Know Theatre Screens Sundance Documentary Tonight

'Miss Representation' looks at how woman are protrayed in mainstream media

There's been a lot chatter in the vast, ever-opinionated movie blogosphere about the 2012 Sundance Film Festival's recently unveiled slate of films. Locally, the inclusion of Cincinnati native Todd Louiso's third directorial feature, Hello I Must Be Going, in the U.S. Dramatic competition is the most intriguing development.

But there's also another noteworthy local Sundance connection this week: Know Theatre is giving a 2011 Sundance film its Cincinnati premiere with a one-time screening 7 p.m. tonight (Dec. 7) in its space at 1120 Jackson St. in Over-the-Rhine. (Tickets are $10.) —-

Jennifer Siebel Newsom's call-to-arms documentary, Miss Representation, dissects how the portrayal of women in mainstream media impacts perceptions and often minimizes their ability to be taken seriously in positions of power — most recently represented by the often condescending or demeaning ways high-profile female politicians like Hillary Clinton, Nancy Pelosi, Sarah Palin and Michele Bachmann are treated. Or, as one female high school student in the film succinctly says about what dominants the conversation, “It's all about the body and not about the brain.”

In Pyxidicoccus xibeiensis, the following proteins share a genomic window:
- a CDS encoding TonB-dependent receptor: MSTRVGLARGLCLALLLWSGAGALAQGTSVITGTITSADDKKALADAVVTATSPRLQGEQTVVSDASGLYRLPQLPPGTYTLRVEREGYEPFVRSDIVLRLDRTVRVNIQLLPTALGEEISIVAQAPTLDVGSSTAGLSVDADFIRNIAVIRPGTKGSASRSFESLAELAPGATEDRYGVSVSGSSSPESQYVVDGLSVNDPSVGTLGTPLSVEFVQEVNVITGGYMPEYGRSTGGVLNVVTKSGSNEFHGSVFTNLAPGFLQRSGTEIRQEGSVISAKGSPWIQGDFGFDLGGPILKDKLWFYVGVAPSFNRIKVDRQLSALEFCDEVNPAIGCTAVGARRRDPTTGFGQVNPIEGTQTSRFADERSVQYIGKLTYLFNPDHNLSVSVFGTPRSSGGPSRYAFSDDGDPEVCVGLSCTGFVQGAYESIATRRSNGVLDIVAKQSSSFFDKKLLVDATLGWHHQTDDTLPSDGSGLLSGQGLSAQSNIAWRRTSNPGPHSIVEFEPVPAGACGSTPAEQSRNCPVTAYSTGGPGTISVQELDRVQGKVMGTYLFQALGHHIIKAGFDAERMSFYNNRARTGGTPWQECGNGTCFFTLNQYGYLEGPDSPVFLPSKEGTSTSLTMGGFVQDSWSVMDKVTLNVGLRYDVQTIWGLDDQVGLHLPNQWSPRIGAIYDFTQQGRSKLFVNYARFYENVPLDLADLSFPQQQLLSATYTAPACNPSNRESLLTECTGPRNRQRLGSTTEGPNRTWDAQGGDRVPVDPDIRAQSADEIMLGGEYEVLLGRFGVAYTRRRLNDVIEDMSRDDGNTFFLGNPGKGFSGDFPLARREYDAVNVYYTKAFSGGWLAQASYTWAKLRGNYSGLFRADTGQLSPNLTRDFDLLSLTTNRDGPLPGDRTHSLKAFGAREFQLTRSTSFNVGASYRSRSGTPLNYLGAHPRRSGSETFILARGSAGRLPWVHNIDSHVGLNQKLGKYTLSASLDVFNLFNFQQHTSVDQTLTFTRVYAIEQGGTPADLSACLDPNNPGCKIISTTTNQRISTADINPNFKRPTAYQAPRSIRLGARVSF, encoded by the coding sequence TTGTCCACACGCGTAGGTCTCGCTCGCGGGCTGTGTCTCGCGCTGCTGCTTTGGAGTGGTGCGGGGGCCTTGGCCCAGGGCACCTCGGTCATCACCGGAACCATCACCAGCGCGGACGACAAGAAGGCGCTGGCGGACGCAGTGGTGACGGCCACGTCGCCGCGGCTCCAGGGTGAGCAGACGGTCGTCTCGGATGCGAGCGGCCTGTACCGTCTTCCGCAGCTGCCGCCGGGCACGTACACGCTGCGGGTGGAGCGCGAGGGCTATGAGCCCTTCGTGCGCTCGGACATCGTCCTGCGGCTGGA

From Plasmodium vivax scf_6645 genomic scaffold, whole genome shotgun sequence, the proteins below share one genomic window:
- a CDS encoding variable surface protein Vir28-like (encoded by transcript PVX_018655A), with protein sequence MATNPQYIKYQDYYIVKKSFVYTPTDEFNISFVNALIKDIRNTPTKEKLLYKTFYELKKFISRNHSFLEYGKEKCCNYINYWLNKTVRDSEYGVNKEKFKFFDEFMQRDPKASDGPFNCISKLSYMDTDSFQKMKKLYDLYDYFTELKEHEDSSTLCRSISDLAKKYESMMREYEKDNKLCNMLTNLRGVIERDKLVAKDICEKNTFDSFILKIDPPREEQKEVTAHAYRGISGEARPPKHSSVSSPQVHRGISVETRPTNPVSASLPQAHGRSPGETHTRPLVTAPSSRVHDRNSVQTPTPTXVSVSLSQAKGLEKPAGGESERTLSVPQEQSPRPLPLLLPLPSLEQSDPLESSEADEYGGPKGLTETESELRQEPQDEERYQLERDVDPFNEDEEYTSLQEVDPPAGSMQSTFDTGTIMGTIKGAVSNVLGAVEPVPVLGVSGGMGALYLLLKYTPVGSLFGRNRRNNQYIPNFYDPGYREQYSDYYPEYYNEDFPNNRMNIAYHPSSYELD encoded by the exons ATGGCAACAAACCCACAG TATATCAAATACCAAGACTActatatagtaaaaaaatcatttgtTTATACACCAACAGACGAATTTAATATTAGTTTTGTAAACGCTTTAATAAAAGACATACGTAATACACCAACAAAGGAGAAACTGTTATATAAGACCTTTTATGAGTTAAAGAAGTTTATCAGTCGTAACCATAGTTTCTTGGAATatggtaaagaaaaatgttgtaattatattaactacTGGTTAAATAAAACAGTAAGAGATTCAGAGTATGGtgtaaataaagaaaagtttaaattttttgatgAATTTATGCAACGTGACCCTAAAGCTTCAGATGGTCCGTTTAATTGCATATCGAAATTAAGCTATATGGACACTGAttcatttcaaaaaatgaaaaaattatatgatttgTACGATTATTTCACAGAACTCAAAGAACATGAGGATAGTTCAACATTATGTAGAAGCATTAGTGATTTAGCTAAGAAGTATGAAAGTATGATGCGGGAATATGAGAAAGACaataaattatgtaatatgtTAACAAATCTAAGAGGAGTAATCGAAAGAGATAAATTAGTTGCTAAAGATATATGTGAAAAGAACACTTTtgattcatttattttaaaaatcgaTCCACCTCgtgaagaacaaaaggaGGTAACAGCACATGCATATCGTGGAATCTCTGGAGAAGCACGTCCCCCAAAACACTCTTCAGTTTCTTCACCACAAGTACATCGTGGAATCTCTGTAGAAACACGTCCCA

Newsom weaves her own personal story as an ambitious woman — from her days as a successful scholar and athlete to the challenges of her acting career to having a baby — with a broader cultural lens, presenting a wide spectrum of talking heads who testify about the ways in which media, especially television and magazine advertising, influence how women are conditioned to think less of themselves and their place in society. And while Miss Representation throws out an avalanche of statistics to support its notion that women are selling themselves short, the film's most incisive moments arrive when numerous high school students, both male and female, talk about changing things in the future.

The Miss Representation screening also represents the unveiling of Know's “fancy movie screen and full sound system.” Which begs the question: Could this also be the start of a new, much-needed venue for smaller films that might otherwise bypass Cincinnati? Let's hope so.



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